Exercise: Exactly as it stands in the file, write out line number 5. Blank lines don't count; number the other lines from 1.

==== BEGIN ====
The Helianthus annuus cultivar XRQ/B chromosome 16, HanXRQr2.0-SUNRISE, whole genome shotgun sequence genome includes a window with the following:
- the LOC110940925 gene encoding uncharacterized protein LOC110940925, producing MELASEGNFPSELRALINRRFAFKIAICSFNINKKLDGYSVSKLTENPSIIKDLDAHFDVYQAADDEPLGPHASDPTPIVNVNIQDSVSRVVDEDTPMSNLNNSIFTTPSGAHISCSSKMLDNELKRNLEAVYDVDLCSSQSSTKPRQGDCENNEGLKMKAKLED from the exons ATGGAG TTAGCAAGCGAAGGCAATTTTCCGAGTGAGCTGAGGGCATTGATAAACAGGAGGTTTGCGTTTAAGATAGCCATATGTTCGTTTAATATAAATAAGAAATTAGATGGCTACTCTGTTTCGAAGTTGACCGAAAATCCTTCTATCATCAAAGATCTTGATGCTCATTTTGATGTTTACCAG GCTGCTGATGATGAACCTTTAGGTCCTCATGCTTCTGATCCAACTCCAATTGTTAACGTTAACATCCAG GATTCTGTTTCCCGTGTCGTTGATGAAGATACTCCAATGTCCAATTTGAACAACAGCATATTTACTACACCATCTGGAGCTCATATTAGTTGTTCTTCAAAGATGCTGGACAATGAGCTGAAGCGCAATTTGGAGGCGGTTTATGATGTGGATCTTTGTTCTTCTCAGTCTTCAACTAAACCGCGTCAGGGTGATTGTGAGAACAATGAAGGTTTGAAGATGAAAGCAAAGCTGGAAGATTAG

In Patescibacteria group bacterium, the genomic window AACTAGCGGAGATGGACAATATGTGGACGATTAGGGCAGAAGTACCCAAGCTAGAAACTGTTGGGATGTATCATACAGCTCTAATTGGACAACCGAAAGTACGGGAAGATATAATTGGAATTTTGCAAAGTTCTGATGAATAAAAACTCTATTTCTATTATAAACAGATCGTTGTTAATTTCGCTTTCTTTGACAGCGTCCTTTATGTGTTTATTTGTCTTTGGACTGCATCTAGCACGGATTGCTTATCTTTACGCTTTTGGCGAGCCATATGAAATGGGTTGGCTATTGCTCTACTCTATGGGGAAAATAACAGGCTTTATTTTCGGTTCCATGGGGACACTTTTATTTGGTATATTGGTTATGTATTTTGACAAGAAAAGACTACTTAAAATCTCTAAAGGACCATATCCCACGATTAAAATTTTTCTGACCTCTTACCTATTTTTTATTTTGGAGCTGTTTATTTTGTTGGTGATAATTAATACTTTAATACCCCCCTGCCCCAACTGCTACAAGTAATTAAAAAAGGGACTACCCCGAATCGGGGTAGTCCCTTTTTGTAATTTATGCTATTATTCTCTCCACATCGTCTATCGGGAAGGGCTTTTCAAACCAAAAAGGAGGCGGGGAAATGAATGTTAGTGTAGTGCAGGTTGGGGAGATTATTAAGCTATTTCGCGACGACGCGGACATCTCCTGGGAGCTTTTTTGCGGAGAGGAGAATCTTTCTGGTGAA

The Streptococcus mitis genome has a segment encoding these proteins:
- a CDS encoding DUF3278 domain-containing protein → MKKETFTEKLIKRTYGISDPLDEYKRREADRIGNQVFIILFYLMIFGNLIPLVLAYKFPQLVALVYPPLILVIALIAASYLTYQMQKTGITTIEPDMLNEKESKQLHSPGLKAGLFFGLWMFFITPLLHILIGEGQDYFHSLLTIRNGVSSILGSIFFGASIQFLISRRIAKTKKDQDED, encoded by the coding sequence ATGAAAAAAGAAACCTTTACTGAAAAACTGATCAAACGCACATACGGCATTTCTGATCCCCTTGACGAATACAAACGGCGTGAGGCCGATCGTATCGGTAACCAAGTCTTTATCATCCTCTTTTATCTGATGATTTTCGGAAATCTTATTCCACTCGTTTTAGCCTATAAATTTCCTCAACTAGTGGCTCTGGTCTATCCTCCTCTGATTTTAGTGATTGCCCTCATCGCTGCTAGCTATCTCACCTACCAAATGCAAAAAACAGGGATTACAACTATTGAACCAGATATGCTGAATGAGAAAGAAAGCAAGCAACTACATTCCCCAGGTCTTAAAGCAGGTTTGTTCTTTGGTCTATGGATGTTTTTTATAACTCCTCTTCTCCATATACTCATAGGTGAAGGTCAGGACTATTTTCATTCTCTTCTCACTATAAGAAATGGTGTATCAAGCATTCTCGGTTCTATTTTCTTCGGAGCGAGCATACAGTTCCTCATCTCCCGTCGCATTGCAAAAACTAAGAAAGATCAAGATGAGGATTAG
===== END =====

- a CDS encoding DUF3278 domain-containing protein → MKKETFTEKLIKRTYGISDPLDEYKRREADRIGNQVFIILFYLMIFGNLIPLVLAYKFPQLVALVYPPLILVIALIAASYLTYQMQKTGITTIEPDMLNEKESKQLHSPGLKAGLFFGLWMFFITPLLHILIGEGQDYFHSLLTIRNGVSSILGSIFFGASIQFLISRRIAKTKKDQDED, encoded by the coding sequence ATGAAAAAAGAAACCTTTACTGAAAAACTGATCAAACGCACATACGGCATTTCTGATCCCCTTGACGAATACAAACGGCGTGAGGCCGATCGTATCGGTAACCAAGTCTTTATCATCCTCTTTTATCTGATGATTTTCGGAAATCTTATTCCACTCGTTTTAGCCTATAAATTTCCTCAACTAGTGGCTCTGGTCTATCCTCCTCTGATTTTAGTGATTGCCCTCATCGCTGCTAGCTATCTCACCTACCAAATGCAAAAAACAGGGATTACAACTATTGAACCAGATATGCTGAATGAGAAAGAAAGCAAGCAACTACATTCCCCAGGTCTTAAAGCAGGTTTGTTCTTTGGTCTATGGATGTTTTTTATAACTCCTCTTCTCCATATACTCATAGGTGAAGGTCAGGACTATTTTCATTCTCTTCTCACTATAAGAAATGGTGTATCAAGCATTCTCGGTTCTATTTTCTTCGGAGCGAGCATACAGTTCCTCATCTCCCGTCGCATTGCAAAAACTAAGAAAGATCAAGATGAGGATTAG